The 1.0 release of a piece of software should stand on its own as a functional, useful program that's as bug-free as the developer can possibly get it. If it never gets another update, it's still useful, in perpetuity, at least until another program comes along that does it better. Any release beyond 1.0, including bug fixes and new features, should not impede a user of the 1.0 software in any way. They should be able to go on using the software as they always have. They should be able to ignore the new features, or not update at all if they don't want them. If they DO update, the transition should be seamless. Any new functionality should be additive, not transformative, and ESPECIALLY not destructive, unless a feature of the program was catastrophically flawed in some way, and needs to be patched out temporarily or permanently to avoid putting the user at risk. I use an RSS reader for Windows called FeedDemon. It's the most functional program of its type I've ever used. The final version of the program is 4.5, and it was released in 2013. The website warns you that the program's no longer being updated, as if that's a fundamentally bad thing, and it drives me bananas. Finishing a program is GOOD. A final release is GOOD. I never have to worry about the program auto-updating and breaking my workflow. I don't have to worry about the developers stripping out functionality because they decide users don't want it anymore. I don't have to worry about it being fucking disrupted. I'm going to keep using FeedDemon forever, or at least as long as I use an OS it'll run on. It's as close to perfect as a piece of software can get. It's okay to say something's finished. No artist or creator is 100% happy with what they make. No novelist is happy with the final edit of their book. When a painter looks at their work hanging in a gallery, all they can see are the flaws. If you don't stop yourself, you can refine and polish a thing forever. Let it go. It's okay. Learn from it. Use what you've learned when you make the next thing. There's an insidious philosophy in software development that's creeping into other types of work: that once you put something out there, it's a failure if it's not constantly changing. With digital distribution, other types of data are looking more like software. We can download patches for our ebooks. Games, once a relatively stable type of software, are becoming massive, unwieldy masses of broken code constantly being poked and stretched into a shape resembling a whole. Everything is a service. For all we know, silent changes are being made to videos we watch on Netflix all the time. How would we know? No one has a copy of the original. The best thing we have is humans' notoriously shoddy memory. Amazon made headlines a few years ago (ten is a few, shut up) when they removed copies of 1984 from Kindles because of some licensing snafu, a move everyone recognized as ironically Orwellian. We called them out, we yelled about it, but this has become the norm. Kindles by design are supposed to be connected to the Amazon servers whenever you turn them on, and they silently replace the books on your device with different versions. What's being changed? Probably just typos, OCR errors, formatting bugs, but who can say for sure? This is the new normal. Our phones update automatically, killing features that we once used, rendering software we paid for unusable. People shrug. That's the price of progress. Apple and Samsung release software updates for their phones that intentionally hamstring old hardware. People shrug. Who cares? They get a new phone every two years anyway. They get a slap on the wrist. Yawn. 5 million dollars. A fraction of a fraction of a fraction of a percent of their net worth. They're going to keep doing it, of course. People feeling like their old phones are bad is a core tenet of their religion/business model. Meanwhile, phones have reached a point where they're good enough for most people, new features are mostly meaningless, and what new technologies are being advertised are mostly absurd, often to the detriment of current functionality (like putting a giant hole in the screen.) But it's too late now. You can't put this beast back in its cage. It's out, and it's hungry, and it's going to devour everything. Apple has to keep selling new phones every two years. Not only that, they have to sell even more phones than they sold last time. Every phone has to do record-breaking numbers, and they'll make sure you buy one, by any means necessary. So yeah. Finish your project. Be happy with its imperfection. It's good for the planet and good for your soul. Change is good, but not the exclusion of everything else. If you become obsessed with always doing more, making it better, iterating and disrupting, the anxiety will eat you alive.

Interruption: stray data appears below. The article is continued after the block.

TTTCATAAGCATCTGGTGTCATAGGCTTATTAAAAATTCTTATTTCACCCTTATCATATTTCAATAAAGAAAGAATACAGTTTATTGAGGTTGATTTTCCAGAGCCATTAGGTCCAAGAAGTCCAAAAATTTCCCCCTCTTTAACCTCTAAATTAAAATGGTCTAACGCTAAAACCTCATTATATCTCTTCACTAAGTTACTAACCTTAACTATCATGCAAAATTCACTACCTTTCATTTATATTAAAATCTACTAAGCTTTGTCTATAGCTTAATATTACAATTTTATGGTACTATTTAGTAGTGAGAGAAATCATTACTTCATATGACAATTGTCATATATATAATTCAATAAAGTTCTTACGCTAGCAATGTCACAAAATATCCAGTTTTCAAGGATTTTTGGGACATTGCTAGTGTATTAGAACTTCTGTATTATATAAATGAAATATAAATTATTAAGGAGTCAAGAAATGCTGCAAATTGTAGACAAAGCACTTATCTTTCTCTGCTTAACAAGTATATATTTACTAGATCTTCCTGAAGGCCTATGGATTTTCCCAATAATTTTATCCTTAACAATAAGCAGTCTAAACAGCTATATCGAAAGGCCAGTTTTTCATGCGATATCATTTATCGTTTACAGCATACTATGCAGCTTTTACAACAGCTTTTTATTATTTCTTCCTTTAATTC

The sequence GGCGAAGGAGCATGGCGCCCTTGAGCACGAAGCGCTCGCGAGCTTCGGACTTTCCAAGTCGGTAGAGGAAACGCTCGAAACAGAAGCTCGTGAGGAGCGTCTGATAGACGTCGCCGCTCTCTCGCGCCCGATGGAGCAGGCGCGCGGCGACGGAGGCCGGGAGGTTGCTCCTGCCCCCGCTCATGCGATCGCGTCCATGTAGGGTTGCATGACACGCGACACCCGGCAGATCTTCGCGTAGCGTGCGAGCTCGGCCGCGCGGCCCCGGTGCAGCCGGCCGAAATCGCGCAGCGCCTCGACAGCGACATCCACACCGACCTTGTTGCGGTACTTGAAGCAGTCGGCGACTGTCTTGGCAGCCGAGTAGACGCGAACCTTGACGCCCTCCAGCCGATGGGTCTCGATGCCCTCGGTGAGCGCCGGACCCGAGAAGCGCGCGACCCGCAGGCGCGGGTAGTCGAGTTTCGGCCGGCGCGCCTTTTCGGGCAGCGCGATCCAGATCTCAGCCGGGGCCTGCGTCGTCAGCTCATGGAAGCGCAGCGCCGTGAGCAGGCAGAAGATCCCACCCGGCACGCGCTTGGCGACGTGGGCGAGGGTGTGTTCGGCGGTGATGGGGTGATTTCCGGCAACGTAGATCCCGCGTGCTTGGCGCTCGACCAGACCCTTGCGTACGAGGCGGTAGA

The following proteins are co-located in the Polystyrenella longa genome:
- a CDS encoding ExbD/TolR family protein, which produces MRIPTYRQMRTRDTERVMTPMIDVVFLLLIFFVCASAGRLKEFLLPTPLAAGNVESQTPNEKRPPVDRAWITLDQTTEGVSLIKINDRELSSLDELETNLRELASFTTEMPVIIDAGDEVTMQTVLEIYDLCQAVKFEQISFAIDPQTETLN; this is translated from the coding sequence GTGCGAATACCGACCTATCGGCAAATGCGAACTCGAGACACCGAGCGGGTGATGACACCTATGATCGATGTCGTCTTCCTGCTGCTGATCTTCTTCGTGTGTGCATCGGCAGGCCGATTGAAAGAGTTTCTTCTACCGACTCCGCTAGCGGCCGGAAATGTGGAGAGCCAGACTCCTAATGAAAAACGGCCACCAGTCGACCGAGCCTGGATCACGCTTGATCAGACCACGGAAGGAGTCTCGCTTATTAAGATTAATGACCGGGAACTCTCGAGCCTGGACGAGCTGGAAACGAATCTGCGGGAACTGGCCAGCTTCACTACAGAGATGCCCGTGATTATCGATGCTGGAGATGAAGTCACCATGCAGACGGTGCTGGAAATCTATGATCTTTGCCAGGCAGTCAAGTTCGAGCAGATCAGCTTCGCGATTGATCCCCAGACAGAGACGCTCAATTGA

30,000 people in the US die in traffic accidents every year. Every study in the world confirms that cities with more robust public transit have fewer traffic fatalities. And yet Americans are fine with ten 9/11s a year as long as they don't have to look at any scary poor people.